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Research and Development: How Should We Measure Peace?

Research and Development is a semi-regular feature on Democracy Speaks that highlights cutting edge, peer-reviewed research that is particularly relevant for Democracy, Human Rights, and Governance(DRG) practitioners. R&D is curated by the Research Practice at IRI’s Center for Global Impact.

For this installment, we are featuring a piece on developing bottom-up, community-based indicators of important DRG concepts like peace, conflict and security:

Firchow, Pamina, and Roger Mac Ginty. 2017. “Measuring Peace: Comparability, Commensurability, and Complementarity Using Bottom-up Indicators.” International Studies Review 19 (1):6–27. https://doi.org/10.1093/isr/vix001.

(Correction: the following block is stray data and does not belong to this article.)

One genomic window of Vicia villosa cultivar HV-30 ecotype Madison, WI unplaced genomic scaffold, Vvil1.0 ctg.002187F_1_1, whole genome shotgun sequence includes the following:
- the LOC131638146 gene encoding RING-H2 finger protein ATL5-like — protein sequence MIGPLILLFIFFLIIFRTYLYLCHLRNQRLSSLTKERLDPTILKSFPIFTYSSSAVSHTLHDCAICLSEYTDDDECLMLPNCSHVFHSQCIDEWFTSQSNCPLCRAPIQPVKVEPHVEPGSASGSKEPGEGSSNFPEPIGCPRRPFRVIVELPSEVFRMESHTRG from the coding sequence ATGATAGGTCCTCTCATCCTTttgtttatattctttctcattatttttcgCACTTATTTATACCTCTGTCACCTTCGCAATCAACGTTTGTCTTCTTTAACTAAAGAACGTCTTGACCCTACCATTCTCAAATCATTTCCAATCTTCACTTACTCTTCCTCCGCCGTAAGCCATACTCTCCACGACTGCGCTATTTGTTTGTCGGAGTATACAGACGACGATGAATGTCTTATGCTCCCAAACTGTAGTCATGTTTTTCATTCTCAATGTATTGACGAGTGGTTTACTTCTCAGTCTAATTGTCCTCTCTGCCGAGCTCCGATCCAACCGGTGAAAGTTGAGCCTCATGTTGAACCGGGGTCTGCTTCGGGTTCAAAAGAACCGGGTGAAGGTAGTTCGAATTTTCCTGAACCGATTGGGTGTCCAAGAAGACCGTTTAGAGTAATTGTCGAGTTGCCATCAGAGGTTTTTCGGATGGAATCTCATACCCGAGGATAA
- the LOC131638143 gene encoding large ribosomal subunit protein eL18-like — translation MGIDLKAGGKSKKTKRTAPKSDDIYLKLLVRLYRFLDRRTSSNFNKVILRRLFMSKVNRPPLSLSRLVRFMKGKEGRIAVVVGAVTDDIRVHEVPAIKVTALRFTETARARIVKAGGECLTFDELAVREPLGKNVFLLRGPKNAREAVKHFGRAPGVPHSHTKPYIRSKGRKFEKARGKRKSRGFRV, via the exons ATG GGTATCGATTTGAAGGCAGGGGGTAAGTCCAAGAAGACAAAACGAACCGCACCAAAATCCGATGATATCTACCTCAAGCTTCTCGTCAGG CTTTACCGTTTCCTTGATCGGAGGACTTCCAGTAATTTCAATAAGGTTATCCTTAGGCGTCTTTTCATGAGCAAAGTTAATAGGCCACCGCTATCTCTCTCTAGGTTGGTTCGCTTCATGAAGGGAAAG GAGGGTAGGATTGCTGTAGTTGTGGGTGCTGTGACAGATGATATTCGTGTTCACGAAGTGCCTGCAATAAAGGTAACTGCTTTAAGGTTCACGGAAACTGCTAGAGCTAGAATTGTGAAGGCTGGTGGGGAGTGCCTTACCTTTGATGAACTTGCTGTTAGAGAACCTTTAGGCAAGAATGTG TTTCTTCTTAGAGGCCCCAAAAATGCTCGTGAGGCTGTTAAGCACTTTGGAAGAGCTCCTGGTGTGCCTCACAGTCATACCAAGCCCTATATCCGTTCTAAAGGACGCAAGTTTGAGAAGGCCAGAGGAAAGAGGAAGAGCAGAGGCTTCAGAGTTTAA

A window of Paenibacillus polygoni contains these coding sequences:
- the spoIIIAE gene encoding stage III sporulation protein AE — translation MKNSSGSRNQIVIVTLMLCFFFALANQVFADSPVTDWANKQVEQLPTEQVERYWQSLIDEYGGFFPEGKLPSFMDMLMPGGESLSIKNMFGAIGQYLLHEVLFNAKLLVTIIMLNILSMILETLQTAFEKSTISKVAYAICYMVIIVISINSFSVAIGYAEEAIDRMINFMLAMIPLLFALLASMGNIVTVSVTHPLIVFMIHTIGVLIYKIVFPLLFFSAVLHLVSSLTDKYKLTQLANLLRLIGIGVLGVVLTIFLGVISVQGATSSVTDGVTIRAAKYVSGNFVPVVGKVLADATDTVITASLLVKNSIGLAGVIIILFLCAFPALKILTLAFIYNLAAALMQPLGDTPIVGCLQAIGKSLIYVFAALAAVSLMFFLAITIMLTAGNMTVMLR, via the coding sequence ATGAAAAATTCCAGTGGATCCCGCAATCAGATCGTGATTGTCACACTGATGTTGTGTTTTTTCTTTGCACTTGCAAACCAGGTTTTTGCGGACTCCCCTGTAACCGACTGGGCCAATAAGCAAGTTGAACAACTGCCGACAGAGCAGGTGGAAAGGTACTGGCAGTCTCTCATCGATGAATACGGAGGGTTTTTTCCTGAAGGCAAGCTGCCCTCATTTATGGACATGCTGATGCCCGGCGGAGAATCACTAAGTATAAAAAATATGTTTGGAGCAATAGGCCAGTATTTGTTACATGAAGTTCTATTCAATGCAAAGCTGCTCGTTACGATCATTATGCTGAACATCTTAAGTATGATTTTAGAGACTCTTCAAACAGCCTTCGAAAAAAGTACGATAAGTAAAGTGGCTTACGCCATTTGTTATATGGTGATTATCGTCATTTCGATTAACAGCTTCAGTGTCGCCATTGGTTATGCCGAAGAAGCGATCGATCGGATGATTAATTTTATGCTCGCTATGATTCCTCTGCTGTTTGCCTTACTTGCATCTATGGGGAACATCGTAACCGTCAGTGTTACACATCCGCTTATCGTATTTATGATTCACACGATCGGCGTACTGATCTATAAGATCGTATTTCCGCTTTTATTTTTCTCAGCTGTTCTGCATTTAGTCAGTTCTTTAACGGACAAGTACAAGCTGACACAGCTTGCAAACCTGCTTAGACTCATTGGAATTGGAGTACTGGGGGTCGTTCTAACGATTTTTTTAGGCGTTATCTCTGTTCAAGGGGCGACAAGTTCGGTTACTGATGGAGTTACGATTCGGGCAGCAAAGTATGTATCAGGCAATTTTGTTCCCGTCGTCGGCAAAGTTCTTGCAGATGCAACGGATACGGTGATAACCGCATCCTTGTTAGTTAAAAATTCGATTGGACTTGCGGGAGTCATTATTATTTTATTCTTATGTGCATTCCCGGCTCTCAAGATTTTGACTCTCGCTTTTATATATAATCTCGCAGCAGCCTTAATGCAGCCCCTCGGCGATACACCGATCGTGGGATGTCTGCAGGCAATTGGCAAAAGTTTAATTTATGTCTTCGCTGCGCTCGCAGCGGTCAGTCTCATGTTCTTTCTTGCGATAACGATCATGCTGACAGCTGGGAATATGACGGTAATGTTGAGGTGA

What’s the argument?

How do we know what peace looks and feels like to citizens? How would Democracy, Rights and Governance (DRG) development programs change if partners and beneficiaries contributed to the measurement of program outcomes?

How we measure concepts like peace, democracy and governance has important implications for how we design programs and policies to help achieve the outcomes we want. In Measuring Peace, Firchow and Mac Ginty showcase the Everyday Peace Indicators (EPI) project, which uses “participatory research methods…to identify indicators that local communities use to assess changes in peace and conflict in their locality.” They argue that “bottom-up” indicators like the EPI should augment traditional “top-down” indicators of peace, conflict and development.

How do they do this?